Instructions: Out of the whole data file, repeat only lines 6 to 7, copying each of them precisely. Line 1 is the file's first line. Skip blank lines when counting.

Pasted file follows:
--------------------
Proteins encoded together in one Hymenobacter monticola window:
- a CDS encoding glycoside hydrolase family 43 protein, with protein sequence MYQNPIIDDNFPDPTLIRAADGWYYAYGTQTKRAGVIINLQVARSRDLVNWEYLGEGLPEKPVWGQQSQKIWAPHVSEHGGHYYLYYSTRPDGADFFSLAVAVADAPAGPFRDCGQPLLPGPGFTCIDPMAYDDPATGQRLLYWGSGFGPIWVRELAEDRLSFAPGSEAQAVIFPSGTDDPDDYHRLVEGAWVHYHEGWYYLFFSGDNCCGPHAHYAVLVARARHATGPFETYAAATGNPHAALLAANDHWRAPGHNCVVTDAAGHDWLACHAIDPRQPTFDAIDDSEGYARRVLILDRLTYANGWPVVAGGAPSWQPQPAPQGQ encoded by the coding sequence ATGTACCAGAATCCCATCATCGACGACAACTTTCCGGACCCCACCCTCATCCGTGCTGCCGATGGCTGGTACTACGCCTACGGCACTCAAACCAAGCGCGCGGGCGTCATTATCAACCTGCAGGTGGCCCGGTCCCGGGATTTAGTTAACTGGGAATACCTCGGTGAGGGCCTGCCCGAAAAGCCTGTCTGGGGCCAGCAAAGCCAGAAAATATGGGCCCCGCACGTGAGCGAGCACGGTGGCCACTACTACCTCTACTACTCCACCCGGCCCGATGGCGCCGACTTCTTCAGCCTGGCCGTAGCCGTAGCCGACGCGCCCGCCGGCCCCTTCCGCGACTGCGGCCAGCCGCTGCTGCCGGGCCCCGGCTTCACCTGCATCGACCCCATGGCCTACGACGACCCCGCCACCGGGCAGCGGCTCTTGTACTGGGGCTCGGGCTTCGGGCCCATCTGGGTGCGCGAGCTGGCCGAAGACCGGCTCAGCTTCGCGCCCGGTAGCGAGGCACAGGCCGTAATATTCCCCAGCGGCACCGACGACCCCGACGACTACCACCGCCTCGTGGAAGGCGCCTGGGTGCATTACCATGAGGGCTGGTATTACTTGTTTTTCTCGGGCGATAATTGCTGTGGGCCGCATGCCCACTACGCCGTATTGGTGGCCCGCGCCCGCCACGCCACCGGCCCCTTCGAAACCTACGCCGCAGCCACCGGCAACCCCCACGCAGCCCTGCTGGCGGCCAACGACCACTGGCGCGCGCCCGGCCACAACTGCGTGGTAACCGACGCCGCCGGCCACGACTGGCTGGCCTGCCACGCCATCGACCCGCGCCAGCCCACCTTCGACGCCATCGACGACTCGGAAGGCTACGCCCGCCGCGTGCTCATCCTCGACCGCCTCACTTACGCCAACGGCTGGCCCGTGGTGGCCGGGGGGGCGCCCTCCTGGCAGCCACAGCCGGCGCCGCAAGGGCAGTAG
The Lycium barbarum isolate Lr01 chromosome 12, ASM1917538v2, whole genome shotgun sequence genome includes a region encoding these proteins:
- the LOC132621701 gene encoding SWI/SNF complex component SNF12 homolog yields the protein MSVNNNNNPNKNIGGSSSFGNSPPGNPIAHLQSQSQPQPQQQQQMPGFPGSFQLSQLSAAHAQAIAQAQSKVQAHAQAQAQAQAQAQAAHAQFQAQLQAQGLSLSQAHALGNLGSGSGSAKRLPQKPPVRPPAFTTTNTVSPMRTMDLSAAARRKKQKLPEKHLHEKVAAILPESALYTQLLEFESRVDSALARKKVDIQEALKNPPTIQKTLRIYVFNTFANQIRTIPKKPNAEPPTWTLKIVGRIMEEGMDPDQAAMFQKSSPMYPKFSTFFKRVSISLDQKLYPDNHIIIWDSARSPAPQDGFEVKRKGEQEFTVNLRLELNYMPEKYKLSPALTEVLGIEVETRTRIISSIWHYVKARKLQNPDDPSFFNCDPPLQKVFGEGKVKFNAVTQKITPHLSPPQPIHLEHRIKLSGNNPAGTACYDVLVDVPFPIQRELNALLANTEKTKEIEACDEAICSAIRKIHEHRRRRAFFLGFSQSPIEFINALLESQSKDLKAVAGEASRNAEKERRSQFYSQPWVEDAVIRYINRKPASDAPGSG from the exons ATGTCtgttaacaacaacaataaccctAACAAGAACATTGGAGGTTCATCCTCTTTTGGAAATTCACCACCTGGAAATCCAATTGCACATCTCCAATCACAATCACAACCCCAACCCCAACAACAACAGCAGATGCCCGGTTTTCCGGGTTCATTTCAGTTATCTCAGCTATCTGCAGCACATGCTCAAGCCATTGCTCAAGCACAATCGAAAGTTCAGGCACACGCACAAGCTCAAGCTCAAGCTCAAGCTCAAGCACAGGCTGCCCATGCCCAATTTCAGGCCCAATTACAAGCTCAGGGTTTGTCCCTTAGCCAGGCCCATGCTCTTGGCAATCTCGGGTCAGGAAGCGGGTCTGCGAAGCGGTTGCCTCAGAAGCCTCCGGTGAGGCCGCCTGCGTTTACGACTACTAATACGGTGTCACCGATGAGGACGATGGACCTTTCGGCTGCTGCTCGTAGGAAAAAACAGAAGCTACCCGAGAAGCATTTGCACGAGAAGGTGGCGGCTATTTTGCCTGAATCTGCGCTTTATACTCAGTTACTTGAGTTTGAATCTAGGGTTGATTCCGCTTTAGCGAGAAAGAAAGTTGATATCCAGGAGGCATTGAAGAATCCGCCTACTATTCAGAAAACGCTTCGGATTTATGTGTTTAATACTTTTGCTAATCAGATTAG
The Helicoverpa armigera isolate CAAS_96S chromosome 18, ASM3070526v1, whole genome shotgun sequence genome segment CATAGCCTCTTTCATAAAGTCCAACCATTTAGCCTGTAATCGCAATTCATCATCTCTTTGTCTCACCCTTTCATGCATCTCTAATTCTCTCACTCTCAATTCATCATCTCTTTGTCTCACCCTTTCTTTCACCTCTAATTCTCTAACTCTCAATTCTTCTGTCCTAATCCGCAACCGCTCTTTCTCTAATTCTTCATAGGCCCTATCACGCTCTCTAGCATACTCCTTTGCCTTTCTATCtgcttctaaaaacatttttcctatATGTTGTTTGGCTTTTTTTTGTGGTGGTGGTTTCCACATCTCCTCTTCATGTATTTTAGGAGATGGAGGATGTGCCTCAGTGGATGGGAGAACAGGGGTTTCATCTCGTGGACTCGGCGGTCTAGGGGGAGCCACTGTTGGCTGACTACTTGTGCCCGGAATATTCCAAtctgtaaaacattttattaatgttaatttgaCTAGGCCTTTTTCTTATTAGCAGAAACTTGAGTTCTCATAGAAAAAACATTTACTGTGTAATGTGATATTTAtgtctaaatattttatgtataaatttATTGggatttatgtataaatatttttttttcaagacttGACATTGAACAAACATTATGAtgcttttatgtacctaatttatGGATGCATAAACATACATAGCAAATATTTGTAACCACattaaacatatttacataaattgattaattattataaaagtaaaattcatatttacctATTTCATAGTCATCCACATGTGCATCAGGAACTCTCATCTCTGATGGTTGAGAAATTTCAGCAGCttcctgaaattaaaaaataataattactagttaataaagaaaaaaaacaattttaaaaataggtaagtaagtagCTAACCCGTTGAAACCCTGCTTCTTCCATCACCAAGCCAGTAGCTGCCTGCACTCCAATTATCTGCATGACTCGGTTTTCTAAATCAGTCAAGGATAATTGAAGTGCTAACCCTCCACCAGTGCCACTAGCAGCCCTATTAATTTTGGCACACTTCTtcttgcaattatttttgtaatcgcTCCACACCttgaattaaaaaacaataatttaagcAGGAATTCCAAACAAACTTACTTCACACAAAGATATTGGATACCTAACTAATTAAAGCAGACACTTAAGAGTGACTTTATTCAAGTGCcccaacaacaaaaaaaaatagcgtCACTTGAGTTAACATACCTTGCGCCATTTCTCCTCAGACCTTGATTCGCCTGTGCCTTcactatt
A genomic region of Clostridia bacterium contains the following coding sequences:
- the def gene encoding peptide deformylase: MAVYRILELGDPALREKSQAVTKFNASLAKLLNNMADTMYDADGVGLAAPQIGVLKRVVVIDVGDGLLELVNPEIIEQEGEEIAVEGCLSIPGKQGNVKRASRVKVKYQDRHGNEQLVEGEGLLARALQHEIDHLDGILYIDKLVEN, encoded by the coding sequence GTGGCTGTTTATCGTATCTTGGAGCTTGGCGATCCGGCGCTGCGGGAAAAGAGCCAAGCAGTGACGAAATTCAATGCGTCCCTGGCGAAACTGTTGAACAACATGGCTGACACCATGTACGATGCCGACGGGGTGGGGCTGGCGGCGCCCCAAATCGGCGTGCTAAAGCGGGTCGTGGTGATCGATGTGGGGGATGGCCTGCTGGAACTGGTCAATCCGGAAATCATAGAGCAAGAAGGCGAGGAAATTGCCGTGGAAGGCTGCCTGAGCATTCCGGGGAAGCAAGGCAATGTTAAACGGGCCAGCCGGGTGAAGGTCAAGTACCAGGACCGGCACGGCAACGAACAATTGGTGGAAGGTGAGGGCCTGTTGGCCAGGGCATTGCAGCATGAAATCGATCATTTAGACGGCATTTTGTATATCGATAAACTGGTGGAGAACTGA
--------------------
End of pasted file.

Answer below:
A genomic region of Clostridia bacterium contains the following coding sequences:
- the def gene encoding peptide deformylase: MAVYRILELGDPALREKSQAVTKFNASLAKLLNNMADTMYDADGVGLAAPQIGVLKRVVVIDVGDGLLELVNPEIIEQEGEEIAVEGCLSIPGKQGNVKRASRVKVKYQDRHGNEQLVEGEGLLARALQHEIDHLDGILYIDKLVEN, encoded by the coding sequence GTGGCTGTTTATCGTATCTTGGAGCTTGGCGATCCGGCGCTGCGGGAAAAGAGCCAAGCAGTGACGAAATTCAATGCGTCCCTGGCGAAACTGTTGAACAACATGGCTGACACCATGTACGATGCCGACGGGGTGGGGCTGGCGGCGCCCCAAATCGGCGTGCTAAAGCGGGTCGTGGTGATCGATGTGGGGGATGGCCTGCTGGAACTGGTCAATCCGGAAATCATAGAGCAAGAAGGCGAGGAAATTGCCGTGGAAGGCTGCCTGAGCATTCCGGGGAAGCAAGGCAATGTTAAACGGGCCAGCCGGGTGAAGGTCAAGTACCAGGACCGGCACGGCAACGAACAATTGGTGGAAGGTGAGGGCCTGTTGGCCAGGGCATTGCAGCATGAAATCGATCATTTAGACGGCATTTTGTATATCGATAAACTGGTGGAGAACTGA